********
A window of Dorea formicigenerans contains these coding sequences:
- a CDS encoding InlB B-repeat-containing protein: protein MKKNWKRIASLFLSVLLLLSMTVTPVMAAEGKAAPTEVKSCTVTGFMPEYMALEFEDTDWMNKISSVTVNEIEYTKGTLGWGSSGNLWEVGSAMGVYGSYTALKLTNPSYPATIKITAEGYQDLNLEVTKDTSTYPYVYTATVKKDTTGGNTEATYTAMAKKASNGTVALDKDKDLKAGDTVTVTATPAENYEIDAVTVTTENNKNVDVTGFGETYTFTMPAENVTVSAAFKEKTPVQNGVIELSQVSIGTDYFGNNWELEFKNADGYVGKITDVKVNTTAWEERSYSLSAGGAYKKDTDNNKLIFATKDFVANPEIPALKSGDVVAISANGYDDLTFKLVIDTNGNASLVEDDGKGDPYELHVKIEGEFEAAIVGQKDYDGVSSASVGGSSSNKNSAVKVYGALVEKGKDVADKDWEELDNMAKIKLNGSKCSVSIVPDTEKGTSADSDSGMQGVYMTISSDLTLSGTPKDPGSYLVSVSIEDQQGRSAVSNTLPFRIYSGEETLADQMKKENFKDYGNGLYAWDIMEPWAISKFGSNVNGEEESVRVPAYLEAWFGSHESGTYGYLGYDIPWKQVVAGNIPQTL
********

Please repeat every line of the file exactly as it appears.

A window of Dorea formicigenerans contains these coding sequences:
- a CDS encoding InlB B-repeat-containing protein: protein MKKNWKRIASLFLSVLLLLSMTVTPVMAAEGKAAPTEVKSCTVTGFMPEYMALEFEDTDWMNKISSVTVNEIEYTKGTLGWGSSGNLWEVGSAMGVYGSYTALKLTNPSYPATIKITAEGYQDLNLEVTKDTSTYPYVYTATVKKDTTGGNTEATYTAMAKKASNGTVALDKDKDLKAGDTVTVTATPAENYEIDAVTVTTENNKNVDVTGFGETYTFTMPAENVTVSAAFKEKTPVQNGVIELSQVSIGTDYFGNNWELEFKNADGYVGKITDVKVNTTAWEERSYSLSAGGAYKKDTDNNKLIFATKDFVANPEIPALKSGDVVAISANGYDDLTFKLVIDTNGNASLVEDDGKGDPYELHVKIEGEFEAAIVGQKDYDGVSSASVGGSSSNKNSAVKVYGALVEKGKDVADKDWEELDNMAKIKLNGSKCSVSIVPDTEKGTSADSDSGMQGVYMTISSDLTLSGTPKDPGSYLVSVSIEDQQGRSAVSNTLPFRIYSGEETLADQMKKENFKDYGNGLYAWDIMEPWAISKFGSNVNGEEESVRVPAYLEAWFGSHESGTYGYLGYDIPWKQVVAGNIPQTL